The process initiated by the 2015 Legislature to build a new North Dakota governor’s residence is bearing fruit. Last week, the Capitol Grounds Planning Commission accepted a preliminary layout for the placement of the new house, just north of the 55-year-old house, which will be razed after the new one is ready.
Among project challenges is for a special committee to raise $1 million in private money to complement the $4 million approved by lawmakers from funds earmarked for Capitol grounds improvements and additions. The private effort is led by Rep. Pam Anderson, D-Fargo, and Republican Party official and former insurance commissioner Jim Poolman. They reported last week that their work is going well but they have not yet reached the goal.
The new house plan is looking good. A design committee that includes legislators liked an option that incorporates a family entrance and a public entrance, and a gathering space for meetings and events. The project architect will present three design concepts for public comment in December at the Capitol. Two are two-story designs, one is a single-story concept. Rep. Jim Kasper, R-Fargo, who is on the design committee, was on point when he said going with a two-story house is a “no-brainer.” Kasper, who has been an advocate for a new governor’s residence for a long time, said of a two-story design, “… it just is a much more magnificent statement.” He’s right. The house will be far more than a residence, and its architecture should say so.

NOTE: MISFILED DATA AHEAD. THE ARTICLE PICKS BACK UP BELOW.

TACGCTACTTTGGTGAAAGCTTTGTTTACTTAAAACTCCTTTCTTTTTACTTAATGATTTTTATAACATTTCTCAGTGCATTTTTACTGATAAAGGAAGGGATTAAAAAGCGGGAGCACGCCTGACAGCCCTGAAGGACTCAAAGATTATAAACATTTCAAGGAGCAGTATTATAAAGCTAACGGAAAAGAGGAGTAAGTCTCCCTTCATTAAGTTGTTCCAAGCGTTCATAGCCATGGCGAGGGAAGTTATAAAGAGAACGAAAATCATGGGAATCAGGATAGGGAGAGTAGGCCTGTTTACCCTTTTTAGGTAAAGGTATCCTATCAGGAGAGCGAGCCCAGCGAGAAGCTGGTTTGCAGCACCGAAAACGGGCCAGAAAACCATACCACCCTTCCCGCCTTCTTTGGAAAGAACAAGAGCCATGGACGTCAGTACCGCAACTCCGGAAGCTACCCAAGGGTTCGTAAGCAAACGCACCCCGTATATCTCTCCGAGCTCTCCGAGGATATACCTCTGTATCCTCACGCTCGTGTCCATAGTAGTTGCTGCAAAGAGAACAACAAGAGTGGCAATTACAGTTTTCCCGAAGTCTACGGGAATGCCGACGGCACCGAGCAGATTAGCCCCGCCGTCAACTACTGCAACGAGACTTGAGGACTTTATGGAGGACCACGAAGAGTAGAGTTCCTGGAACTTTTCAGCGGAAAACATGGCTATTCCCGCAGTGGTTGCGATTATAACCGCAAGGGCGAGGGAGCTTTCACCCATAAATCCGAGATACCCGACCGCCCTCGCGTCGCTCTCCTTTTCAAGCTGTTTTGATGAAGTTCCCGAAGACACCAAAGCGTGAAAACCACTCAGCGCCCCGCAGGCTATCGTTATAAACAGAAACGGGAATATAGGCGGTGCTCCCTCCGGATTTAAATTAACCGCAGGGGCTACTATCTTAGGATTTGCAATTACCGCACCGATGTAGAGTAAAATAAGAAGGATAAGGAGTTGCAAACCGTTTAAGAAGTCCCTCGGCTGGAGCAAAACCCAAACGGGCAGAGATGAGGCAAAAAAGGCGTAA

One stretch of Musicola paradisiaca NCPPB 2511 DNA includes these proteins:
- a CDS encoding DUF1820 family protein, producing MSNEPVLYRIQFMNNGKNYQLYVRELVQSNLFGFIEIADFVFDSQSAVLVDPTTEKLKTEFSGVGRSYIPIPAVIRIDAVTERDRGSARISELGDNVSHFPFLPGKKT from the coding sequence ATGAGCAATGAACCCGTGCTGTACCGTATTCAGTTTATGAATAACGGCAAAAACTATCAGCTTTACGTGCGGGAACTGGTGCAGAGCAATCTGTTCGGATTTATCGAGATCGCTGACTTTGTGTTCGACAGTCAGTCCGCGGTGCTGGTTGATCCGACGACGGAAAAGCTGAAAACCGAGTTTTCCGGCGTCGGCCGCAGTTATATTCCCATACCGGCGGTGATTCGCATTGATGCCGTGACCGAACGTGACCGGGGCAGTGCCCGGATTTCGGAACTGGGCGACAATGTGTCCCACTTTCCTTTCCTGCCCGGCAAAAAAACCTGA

The governor’s house also will be the people’s house and a kind of front door/first impression for the state. It should showcase the state’s history, heritage and prosperity. As several lawmakers said, the governor’s official home should reflect North Dakota’s recent economic success and growth.
In other words, do it right. Make it a place that is – in the North Dakota way – both understated and impressive. Have the design embody North Dakota’s traditional values. But also build a structure that will grace the grounds and wow visitors for many decades to come. Thus far, it looks like the commission and design committee are moving in the right direction.
Forum editorials represent the opinion of Forum management and the newspaper’s Editorial Board.